Walking the walk – design resources

The American Institute of Architects (AIA) recently launched  “Walk the Walk,” , a multi-faceted campaign to educate, promote and encourage sustainable design among consumers, business owners and architects. 

(It is a pity they don’t include builders, fm and end users in that list.  Sustainability is a collaboartive approach, across all project and facilities stakeholders.)

Walk the walk is rich in resource, including:

A sustainability resource center for practitioners. The Walk the Walk Toolkit 2030   highlighting green building issues and provides samples of effective ordinance language for communities, as well as examples of what others are already doing to pursue green building programs.  A 50to50  how-to resource intended to assist architects and the construction industry in moving toward the AIA’s public goal of a minimum 50 percent reduction of fossil fuel consumption in buildings by 2010 and carbon neutrality by 2030.

I found the Sustainability 2030 Green Meeting Guidelines , a resource to help reduce the environmental impact of meetings and events and the  Measures of Sustainability (PDF) overview of interest.

Most of the resources seems to be available to all, for which the AIA is to be commended.

A visit to the RIBA site brings up an equal wealth of resource at Climate Change including the useful Guide to Low Carbon Standards and Assessment Methods, an overview of recommended low carbon performance standards and associated assessment methods for new and existing buildings.

Of particualr note however is the RIBA’s adoption of Contraction and Convergence,  within its Climate Change Policy

(Contraction and Convergence is the science-based, global climate-policy framework, proposed to the United Nations since 1990 by the Global Commons Institute, itinvolves a globally balanced approach to the stabilisation of greenhouse gas concentrations at safe levels, consistent with the aspirations of different communities to development and quality of life.)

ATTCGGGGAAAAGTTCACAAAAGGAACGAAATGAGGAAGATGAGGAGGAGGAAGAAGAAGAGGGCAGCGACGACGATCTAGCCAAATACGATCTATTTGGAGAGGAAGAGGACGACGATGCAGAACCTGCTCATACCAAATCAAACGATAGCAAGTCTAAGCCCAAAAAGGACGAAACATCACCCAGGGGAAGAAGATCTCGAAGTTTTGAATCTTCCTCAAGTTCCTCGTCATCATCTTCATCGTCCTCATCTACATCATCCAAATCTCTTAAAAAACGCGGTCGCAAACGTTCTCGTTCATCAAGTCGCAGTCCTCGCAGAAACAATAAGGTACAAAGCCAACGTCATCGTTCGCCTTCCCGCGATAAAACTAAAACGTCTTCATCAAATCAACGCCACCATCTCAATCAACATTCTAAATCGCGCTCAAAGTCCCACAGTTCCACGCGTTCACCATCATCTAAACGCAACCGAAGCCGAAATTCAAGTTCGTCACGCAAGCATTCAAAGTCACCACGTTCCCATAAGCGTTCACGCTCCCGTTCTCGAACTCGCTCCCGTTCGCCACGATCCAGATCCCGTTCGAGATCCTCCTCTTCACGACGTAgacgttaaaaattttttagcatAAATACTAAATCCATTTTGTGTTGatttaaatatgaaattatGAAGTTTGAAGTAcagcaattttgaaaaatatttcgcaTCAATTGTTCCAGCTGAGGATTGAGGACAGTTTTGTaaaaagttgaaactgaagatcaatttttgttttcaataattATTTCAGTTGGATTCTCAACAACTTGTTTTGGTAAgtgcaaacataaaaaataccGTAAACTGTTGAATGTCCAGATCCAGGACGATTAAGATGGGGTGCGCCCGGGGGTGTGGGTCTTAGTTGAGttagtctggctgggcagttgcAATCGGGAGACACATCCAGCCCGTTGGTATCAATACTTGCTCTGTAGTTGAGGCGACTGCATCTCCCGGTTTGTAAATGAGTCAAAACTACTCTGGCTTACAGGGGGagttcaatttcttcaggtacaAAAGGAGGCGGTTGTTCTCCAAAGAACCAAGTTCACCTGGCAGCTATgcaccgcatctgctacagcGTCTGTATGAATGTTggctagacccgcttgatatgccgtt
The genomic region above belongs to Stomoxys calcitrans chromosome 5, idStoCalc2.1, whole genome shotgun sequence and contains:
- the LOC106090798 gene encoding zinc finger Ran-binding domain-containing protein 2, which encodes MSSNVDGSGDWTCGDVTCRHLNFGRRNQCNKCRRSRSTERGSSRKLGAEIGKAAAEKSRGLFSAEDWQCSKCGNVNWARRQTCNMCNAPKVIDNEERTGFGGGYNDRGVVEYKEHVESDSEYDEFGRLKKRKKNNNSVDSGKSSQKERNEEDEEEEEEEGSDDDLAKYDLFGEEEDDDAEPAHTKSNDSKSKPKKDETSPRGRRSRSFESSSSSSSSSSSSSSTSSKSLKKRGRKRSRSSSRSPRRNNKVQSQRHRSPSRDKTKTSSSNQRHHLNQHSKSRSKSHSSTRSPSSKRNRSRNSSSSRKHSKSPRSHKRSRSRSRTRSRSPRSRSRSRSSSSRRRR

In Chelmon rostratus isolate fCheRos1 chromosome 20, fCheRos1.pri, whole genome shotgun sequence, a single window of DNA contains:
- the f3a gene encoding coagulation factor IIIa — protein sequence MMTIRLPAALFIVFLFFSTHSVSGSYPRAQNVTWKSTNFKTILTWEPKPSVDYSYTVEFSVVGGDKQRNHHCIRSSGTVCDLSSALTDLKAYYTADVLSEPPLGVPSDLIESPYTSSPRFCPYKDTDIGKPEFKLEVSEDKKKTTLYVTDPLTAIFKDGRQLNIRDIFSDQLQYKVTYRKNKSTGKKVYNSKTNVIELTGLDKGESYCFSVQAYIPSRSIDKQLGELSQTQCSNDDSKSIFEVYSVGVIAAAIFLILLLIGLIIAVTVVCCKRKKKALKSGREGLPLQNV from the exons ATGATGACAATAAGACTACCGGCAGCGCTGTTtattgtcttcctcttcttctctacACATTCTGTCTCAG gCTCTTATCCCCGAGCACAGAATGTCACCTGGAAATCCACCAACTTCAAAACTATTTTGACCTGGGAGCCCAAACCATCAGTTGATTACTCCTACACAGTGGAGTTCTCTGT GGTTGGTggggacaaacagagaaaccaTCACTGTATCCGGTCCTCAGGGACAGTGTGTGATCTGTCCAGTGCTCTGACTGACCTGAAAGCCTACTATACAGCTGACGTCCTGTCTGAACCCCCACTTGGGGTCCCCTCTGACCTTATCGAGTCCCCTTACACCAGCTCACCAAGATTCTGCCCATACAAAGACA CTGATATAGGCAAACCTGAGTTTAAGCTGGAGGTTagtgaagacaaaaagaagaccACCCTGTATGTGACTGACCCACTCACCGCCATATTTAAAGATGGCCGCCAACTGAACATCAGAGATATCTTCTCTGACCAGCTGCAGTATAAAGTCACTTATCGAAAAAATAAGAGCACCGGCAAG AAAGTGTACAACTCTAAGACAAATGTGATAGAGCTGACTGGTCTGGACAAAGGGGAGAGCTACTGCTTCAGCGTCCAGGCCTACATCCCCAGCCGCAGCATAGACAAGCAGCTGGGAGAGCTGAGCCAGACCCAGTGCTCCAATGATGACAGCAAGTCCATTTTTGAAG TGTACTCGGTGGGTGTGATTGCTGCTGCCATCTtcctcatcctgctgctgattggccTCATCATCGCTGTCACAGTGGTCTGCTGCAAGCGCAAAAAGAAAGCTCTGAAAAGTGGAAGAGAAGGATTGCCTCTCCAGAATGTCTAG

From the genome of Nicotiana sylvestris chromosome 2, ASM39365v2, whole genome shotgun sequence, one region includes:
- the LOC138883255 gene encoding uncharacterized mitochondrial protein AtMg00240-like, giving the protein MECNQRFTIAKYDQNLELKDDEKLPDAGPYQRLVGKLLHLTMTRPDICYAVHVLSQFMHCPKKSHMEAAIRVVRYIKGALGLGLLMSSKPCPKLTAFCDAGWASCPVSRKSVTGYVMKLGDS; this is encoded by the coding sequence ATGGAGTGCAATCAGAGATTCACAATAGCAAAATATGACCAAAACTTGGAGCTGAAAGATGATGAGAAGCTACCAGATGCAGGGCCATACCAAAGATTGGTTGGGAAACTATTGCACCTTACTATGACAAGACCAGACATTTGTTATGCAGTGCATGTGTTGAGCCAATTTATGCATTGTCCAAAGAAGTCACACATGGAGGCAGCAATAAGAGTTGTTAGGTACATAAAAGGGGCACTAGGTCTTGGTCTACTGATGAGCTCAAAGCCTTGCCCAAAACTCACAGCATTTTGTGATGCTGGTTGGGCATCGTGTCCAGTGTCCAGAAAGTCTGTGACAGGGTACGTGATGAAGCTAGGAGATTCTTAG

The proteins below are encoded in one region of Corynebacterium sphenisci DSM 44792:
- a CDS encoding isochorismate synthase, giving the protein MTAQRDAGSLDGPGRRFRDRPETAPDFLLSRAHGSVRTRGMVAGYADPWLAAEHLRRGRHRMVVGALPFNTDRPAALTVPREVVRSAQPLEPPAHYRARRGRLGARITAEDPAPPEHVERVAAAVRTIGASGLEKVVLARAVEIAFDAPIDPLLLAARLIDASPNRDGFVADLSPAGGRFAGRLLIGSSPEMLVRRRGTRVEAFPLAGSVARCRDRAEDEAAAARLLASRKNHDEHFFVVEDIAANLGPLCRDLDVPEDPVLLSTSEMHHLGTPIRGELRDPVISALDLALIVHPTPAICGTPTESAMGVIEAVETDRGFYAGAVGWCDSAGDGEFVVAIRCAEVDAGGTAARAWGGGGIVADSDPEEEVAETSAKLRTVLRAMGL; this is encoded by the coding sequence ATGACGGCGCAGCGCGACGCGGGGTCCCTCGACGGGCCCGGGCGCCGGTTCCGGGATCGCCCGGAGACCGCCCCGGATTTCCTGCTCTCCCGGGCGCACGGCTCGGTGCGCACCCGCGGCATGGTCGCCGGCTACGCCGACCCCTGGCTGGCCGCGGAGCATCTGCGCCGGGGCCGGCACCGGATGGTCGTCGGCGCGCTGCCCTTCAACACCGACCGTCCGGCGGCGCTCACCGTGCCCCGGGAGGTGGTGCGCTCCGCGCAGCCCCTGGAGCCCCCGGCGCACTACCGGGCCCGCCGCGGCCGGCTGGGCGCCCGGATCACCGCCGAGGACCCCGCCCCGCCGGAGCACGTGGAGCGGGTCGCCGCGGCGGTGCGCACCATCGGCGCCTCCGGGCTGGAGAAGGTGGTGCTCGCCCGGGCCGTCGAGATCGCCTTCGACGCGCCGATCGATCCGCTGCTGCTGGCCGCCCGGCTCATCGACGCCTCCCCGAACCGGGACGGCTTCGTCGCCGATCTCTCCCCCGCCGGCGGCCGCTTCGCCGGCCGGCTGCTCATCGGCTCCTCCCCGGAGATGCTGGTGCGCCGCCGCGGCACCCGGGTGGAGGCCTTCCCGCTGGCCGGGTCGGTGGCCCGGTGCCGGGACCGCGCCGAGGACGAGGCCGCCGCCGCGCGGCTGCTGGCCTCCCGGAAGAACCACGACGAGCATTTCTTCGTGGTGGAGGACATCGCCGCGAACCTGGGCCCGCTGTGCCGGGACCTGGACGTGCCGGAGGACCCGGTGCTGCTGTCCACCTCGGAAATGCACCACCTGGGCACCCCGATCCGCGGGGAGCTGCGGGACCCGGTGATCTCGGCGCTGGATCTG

The RIBA has adopted Contraction and Convergence as the overarching policy to guide its targets for the reduction of GHG emissions associated with the use of energy in buildings.

So plenty of resources out there, all good stuff, but really does need that walk the walk, the changing of mindset, the rethinking and the collaboratives approach.  The AIA’s Walk the Walk is a step in the right direction – we need a similar ‘outreach’ programme here. How many architects here would be aware of C and C for example and how that can be applied to everyday design.

1 thought on “Walking the walk – design resources

  1. Aubrey Meyer

    The debate [including with RIBA] has embraced the question: –

    Do carbon market help or hinder the solving of global warming?

    The key test is that we must solve the global problem faster than we are creating it. RIBA adotped C&C because it helps to reolve that question.

    With the Kyoto-style market-based framework, we have no way of knowing the answer as that approach hasn’t yet engaged with the question.

    If we turn that around into a C&C framework-based-market because we recognize that is the key question, then markets can help.

    So the issue becomes again what’s the globally inclusive framework, where ‘equity’, as 100% collateral and shares that sums to the zero net emissions needed, is genuinely shared by all rich and poor.

    Here is Contraction and Convergence [C&C] animated at rates that make clear what it takes to beat the rising rate of sink-failure. In other words doing enough soon enough is the key, because doing too little too late is not good enough.

    The global carbon countdown is needed now: –

    Here is a document that explains this: –

    Click to access Carbon_Countdown.pdf



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